BEIJING: Reports of bank runs among China's small lenders have increased this year, fuelled by persistent online speculation over funding crunches and poor corporate governance in an economy weakened by Covid-19.
China has more than 4,500 small banks, many with strong ties to local businesses and opaque stakeholdings. Last year, at least two small lenders were hit by bank runs.
Below is a snapshot of five smaller lenders that saw a rush of withdrawals this year.
BANK OF HULUDAO
Based in northeastern Liaoning province, the bank is owned by 28 shareholders including a local private yacht maker, a state-backed construction firm and a local financial bureau.
On August 2, it said its former president, Wang Xueling, was being investigated by the local anti-graft bureau for possible serious violations of laws and regulations, a euphemism in China for corruption.
Depositors rushed to withdraw cash, according to local media reports and social media posts, forcing the local government, regulators and the police to step in to calm depositors.
Wang was once removed from the post of president in 2007 for embezzlement and barred from being a senior executive of any financial firm for three years, a statement on the website of China's Banking and Insurance Regulatory Commission (CBIRC) shows. Wang regained his position in 2018.
BANK OF HENGSHUI
Based in northern Hebei province, the bank was once controlled by financially distressed Tunghsu Optoelectronic Technology Co, which reported a 31 billion yuan ($4.5 billion) loss in 2019 and missed an interest payment on 1.87 billion yuan of notes last year.
On July 11, after a court ordered Hengshui Bank to repay 226 million yuan to another bank on a financial contract, depositors rushed to withdraw money until the police stepped in.
The local offices of the central bank and the CBIRC said in a joint statement that any savings under half a million yuan at the bank and its branches are protected under the law.
Hengshui police said in a July 12 statement that it had detained people for spreading rumours and "triggering panic" and had also issued reprimands to them.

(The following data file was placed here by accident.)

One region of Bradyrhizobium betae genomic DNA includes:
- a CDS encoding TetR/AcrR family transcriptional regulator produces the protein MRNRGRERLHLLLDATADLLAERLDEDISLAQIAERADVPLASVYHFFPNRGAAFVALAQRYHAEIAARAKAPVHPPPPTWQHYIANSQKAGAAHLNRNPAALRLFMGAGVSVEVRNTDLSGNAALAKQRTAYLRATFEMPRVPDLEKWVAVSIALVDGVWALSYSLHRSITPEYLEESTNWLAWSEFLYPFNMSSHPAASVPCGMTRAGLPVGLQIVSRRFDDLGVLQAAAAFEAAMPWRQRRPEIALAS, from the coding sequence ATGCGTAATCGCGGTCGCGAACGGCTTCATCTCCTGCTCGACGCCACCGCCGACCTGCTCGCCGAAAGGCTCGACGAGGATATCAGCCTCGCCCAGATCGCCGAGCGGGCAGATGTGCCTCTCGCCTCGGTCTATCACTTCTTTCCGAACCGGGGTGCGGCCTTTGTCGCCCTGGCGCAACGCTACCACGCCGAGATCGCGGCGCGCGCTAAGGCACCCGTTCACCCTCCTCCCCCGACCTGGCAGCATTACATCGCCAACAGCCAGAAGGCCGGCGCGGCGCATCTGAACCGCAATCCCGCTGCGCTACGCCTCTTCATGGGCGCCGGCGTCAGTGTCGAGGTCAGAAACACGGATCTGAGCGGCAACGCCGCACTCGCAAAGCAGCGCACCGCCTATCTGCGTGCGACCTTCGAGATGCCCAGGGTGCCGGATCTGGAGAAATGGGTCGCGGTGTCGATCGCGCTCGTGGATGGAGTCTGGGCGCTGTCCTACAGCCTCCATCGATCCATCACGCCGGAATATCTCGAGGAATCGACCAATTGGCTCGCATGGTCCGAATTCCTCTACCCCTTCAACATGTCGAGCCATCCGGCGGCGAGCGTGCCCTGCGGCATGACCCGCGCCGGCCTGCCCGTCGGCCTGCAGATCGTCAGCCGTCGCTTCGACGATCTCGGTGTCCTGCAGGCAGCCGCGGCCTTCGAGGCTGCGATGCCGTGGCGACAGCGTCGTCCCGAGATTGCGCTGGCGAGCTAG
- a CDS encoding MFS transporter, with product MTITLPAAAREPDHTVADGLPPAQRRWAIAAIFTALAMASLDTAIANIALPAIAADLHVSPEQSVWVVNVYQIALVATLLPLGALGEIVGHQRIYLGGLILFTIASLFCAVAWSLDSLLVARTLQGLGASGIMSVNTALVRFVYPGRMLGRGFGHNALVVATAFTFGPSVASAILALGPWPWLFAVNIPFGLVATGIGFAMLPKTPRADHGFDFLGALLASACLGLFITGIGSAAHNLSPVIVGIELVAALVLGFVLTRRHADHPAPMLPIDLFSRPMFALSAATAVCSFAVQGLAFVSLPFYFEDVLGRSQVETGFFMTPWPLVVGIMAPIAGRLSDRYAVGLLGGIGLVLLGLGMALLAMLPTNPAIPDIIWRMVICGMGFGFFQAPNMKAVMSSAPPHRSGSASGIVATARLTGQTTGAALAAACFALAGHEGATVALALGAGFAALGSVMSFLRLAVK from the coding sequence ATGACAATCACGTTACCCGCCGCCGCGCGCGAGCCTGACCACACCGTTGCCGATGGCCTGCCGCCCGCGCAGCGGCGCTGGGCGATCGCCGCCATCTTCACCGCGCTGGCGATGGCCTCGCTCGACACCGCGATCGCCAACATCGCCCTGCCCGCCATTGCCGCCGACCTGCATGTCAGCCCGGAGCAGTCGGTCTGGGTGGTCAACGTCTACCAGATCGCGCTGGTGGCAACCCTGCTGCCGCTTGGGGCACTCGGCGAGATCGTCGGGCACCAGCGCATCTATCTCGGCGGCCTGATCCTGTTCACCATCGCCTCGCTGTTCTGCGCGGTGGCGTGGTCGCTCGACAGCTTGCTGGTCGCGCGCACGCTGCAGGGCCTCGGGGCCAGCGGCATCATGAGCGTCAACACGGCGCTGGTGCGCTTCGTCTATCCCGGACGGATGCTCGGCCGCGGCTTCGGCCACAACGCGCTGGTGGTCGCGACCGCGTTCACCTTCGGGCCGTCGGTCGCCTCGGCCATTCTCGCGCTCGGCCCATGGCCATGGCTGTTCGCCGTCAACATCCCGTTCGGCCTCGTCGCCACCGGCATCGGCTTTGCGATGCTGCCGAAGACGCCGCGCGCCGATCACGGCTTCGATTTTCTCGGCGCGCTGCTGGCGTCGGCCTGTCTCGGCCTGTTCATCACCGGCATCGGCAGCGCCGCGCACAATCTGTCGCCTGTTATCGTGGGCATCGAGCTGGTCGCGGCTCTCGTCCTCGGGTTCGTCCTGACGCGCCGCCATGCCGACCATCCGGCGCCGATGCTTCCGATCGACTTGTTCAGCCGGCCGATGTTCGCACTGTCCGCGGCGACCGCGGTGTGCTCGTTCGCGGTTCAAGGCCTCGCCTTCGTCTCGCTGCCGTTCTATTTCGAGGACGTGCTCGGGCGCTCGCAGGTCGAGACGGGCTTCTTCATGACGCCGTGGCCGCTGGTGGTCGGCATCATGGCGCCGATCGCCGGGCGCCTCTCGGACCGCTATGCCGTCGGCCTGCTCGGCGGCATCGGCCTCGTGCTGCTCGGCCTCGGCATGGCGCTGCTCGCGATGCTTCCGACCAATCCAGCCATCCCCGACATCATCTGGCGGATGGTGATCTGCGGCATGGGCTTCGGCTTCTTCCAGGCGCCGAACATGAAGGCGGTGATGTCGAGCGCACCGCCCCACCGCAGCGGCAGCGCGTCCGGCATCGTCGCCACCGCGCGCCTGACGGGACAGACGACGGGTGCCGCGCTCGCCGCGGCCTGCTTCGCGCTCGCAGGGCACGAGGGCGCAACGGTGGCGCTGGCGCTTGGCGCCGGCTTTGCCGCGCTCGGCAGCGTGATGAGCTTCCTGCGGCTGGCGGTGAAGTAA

BANK OF BAODING
Based in Hebei, the bank's shareholders include a local machinery manufacturer and the financial bureau of the city of Baoding.
On June 20, Baoding city said on its social media account that the bank was operating normally, and people "should not believe in or spread rumours", after a group of depositors rushed to withdraw money from the bank.
Local police on the same day said it had arrested two people for spreading rumours that led to "panic among the public".
YANGQUAN COMMERCIAL BANK
Based in northern Shanxi province, the bank's majority stakeholder is a government-backed coal company in Yangquan.
On June 16, its branches received a high volume of over-the-counter cash withdrawal requests, following rumours that four of its senior executives were involved in a crackdown on poor governance at Shanxi's rural banks, Caixin reported.
In a widely shared video on the Twitter-like Weibo on June 17, Yangquan's vice mayor, Huang Haitao, assured depositors that the bank's liquidity was sound and was operating normally.
BANK OF GANSU
Based in Lanzhou, capital of northwestern Gansu province, the Hong Kong-listed lender posted an 85% slump in 2019 profit as its bad loans ratio rose to 2.45%.
Depositors rushed to withdraw cash at one of its branches on April 4, shortly after the annual earnings announcement.
Local government and regulators later said in a joint statement that the bank's assets were sufficient, and its operations and management were sound.
Reporting by Cheng Leng and Ryan Woo for Reuters